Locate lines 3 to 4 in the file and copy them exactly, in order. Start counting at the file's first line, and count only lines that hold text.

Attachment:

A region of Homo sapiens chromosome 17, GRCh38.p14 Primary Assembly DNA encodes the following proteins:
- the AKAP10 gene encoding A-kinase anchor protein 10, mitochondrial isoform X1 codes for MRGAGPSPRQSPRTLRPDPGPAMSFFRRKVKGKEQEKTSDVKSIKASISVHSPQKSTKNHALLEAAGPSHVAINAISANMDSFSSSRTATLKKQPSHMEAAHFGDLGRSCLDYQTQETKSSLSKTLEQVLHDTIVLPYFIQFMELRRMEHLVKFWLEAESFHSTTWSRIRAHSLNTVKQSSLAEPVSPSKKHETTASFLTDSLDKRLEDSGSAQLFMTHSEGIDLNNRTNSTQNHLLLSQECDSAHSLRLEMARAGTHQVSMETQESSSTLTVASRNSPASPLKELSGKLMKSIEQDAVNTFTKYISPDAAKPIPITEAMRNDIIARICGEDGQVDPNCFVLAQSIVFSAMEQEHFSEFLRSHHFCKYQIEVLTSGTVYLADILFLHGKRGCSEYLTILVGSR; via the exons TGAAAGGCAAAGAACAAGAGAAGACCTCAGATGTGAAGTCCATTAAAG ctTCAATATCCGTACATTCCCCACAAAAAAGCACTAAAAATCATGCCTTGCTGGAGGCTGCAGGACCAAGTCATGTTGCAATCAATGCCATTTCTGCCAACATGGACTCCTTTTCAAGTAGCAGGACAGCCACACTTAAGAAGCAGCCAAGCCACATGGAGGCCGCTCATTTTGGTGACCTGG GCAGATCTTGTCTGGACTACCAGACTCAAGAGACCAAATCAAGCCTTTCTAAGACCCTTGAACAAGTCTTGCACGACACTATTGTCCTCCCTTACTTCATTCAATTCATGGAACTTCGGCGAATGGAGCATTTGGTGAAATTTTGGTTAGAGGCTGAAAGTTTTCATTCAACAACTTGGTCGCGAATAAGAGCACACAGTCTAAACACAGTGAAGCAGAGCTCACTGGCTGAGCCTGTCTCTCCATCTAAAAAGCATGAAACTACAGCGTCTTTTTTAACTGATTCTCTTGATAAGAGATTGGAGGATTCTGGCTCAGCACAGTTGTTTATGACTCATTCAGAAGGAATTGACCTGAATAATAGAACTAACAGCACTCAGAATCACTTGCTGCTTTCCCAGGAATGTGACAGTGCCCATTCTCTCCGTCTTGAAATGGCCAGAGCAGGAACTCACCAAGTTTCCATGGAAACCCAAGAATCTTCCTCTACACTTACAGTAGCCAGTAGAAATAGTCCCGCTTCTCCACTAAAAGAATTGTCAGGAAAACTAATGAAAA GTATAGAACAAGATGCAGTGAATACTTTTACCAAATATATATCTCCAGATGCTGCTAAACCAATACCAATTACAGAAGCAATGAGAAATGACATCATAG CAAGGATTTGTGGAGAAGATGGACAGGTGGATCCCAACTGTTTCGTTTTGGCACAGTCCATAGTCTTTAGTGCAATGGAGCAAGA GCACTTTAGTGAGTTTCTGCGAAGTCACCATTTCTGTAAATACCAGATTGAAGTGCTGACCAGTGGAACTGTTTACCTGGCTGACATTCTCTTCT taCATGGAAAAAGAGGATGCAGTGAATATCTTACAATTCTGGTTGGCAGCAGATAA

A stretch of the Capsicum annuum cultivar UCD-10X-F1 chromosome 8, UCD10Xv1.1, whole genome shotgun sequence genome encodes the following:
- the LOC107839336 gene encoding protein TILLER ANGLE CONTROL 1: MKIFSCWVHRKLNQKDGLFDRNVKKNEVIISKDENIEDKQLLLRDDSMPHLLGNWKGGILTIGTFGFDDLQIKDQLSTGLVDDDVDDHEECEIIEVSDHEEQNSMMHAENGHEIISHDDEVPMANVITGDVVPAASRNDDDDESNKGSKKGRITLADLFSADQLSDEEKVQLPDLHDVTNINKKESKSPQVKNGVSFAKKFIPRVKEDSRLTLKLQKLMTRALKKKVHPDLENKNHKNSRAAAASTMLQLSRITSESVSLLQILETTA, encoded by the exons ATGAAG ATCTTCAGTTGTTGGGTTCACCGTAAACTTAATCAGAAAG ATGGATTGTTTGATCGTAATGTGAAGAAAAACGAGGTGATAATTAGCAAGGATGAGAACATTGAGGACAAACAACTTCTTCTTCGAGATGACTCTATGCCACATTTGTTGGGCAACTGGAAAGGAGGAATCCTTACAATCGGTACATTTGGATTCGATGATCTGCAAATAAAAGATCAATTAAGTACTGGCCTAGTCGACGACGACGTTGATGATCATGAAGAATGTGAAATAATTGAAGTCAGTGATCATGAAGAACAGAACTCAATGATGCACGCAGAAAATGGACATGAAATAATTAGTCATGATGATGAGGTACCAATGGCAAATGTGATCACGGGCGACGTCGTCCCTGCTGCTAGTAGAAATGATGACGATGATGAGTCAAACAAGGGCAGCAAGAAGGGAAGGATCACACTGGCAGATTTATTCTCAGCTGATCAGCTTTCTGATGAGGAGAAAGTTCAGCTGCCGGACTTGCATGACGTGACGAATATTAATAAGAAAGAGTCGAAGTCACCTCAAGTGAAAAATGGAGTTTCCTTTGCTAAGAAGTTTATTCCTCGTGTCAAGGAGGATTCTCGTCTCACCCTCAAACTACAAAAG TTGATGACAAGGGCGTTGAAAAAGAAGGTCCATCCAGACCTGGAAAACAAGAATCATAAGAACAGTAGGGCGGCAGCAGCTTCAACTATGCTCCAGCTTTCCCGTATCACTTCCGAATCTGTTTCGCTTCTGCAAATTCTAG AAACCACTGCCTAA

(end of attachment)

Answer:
A stretch of the Capsicum annuum cultivar UCD-10X-F1 chromosome 8, UCD10Xv1.1, whole genome shotgun sequence genome encodes the following:
- the LOC107839336 gene encoding protein TILLER ANGLE CONTROL 1: MKIFSCWVHRKLNQKDGLFDRNVKKNEVIISKDENIEDKQLLLRDDSMPHLLGNWKGGILTIGTFGFDDLQIKDQLSTGLVDDDVDDHEECEIIEVSDHEEQNSMMHAENGHEIISHDDEVPMANVITGDVVPAASRNDDDDESNKGSKKGRITLADLFSADQLSDEEKVQLPDLHDVTNINKKESKSPQVKNGVSFAKKFIPRVKEDSRLTLKLQKLMTRALKKKVHPDLENKNHKNSRAAAASTMLQLSRITSESVSLLQILETTA, encoded by the exons ATGAAG ATCTTCAGTTGTTGGGTTCACCGTAAACTTAATCAGAAAG ATGGATTGTTTGATCGTAATGTGAAGAAAAACGAGGTGATAATTAGCAAGGATGAGAACATTGAGGACAAACAACTTCTTCTTCGAGATGACTCTATGCCACATTTGTTGGGCAACTGGAAAGGAGGAATCCTTACAATCGGTACATTTGGATTCGATGATCTGCAAATAAAAGATCAATTAAGTACTGGCCTAGTCGACGACGACGTTGATGATCATGAAGAATGTGAAATAATTGAAGTCAGTGATCATGAAGAACAGAACTCAATGATGCACGCAGAAAATGGACATGAAATAATTAGTCATGATGATGAGGTACCAATGGCAAATGTGATCACGGGCGACGTCGTCCCTGCTGCTAGTAGAAATGATGACGATGATGAGTCAAACAAGGGCAGCAAGAAGGGAAGGATCACACTGGCAGATTTATTCTCAGCTGATCAGCTTTCTGATGAGGAGAAAGTTCAGCTGCCGGACTTGCATGACGTGACGAATATTAATAAGAAAGAGTCGAAGTCACCTCAAGTGAAAAATGGAGTTTCCTTTGCTAAGAAGTTTATTCCTCGTGTCAAGGAGGATTCTCGTCTCACCCTCAAACTACAAAAG TTGATGACAAGGGCGTTGAAAAAGAAGGTCCATCCAGACCTGGAAAACAAGAATCATAAGAACAGTAGGGCGGCAGCAGCTTCAACTATGCTCCAGCTTTCCCGTATCACTTCCGAATCTGTTTCGCTTCTGCAAATTCTAG AAACCACTGCCTAA